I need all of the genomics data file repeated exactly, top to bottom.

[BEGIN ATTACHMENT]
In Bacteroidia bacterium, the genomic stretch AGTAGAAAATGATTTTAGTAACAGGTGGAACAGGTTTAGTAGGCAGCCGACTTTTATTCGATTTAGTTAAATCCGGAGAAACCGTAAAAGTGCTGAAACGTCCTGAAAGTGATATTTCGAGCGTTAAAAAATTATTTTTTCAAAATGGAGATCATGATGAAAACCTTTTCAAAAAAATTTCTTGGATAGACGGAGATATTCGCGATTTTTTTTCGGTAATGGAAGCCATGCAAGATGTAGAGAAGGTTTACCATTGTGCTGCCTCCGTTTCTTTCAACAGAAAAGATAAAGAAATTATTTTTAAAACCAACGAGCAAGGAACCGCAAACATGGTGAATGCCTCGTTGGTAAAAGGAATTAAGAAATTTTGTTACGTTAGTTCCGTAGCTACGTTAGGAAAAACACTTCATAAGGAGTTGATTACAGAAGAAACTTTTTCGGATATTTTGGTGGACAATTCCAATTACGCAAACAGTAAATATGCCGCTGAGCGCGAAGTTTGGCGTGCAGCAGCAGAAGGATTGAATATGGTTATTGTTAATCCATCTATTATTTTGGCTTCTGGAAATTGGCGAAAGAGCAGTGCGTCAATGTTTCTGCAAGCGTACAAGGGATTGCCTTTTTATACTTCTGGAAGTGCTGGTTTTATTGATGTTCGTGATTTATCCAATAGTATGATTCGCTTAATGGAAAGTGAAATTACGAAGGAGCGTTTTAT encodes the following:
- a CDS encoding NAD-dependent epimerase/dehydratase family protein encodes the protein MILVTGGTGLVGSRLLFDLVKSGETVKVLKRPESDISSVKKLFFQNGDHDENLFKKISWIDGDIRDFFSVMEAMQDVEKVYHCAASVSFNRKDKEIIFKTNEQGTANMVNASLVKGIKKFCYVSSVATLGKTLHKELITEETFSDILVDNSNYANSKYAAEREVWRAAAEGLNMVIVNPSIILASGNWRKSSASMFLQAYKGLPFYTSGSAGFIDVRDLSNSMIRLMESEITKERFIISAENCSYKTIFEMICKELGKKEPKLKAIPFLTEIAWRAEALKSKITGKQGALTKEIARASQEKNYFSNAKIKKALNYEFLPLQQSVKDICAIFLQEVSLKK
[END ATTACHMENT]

In Bacteroidia bacterium, the genomic stretch AGTAGAAAATGATTTTAGTAACAGGTGGAACAGGTTTAGTAGGCAGCCGACTTTTATTCGATTTAGTTAAATCCGGAGAAACCGTAAAAGTGCTGAAACGTCCTGAAAGTGATATTTCGAGCGTTAAAAAATTATTTTTTCAAAATGGAGATCATGATGAAAACCTTTTCAAAAAAATTTCTTGGATAGACGGAGATATTCGCGATTTTTTTTCGGTAATGGAAGCCATGCAAGATGTAGAGAAGGTTTACCATTGTGCTGCCTCCGTTTCTTTCAACAGAAAAGATAAAGAAATTATTTTTAAAACCAACGAGCAAGGAACCGCAAACATGGTGAATGCCTCGTTGGTAAAAGGAATTAAGAAATTTTGTTACGTTAGTTCCGTAGCTACGTTAGGAAAAACACTTCATAAGGAGTTGATTACAGAAGAAACTTTTTCGGATATTTTGGTGGACAATTCCAATTACGCAAACAGTAAATATGCCGCTGAGCGCGAAGTTTGGCGTGCAGCAGCAGAAGGATTGAATATGGTTATTGTTAATCCATCTATTATTTTGGCTTCTGGAAATTGGCGAAAGAGCAGTGCGTCAATGTTTCTGCAAGCGTACAAGGGATTGCCTTTTTATACTTCTGGAAGTGCTGGTTTTATTGATGTTCGTGATTTATCCAATAGTATGATTCGCTTAATGGAAAGTGAAATTACGAAGGAGCGTTTTAT encodes the following:
- a CDS encoding NAD-dependent epimerase/dehydratase family protein encodes the protein MILVTGGTGLVGSRLLFDLVKSGETVKVLKRPESDISSVKKLFFQNGDHDENLFKKISWIDGDIRDFFSVMEAMQDVEKVYHCAASVSFNRKDKEIIFKTNEQGTANMVNASLVKGIKKFCYVSSVATLGKTLHKELITEETFSDILVDNSNYANSKYAAEREVWRAAAEGLNMVIVNPSIILASGNWRKSSASMFLQAYKGLPFYTSGSAGFIDVRDLSNSMIRLMESEITKERFIISAENCSYKTIFEMICKELGKKEPKLKAIPFLTEIAWRAEALKSKITGKQGALTKEIARASQEKNYFSNAKIKKALNYEFLPLQQSVKDICAIFLQEVSLKK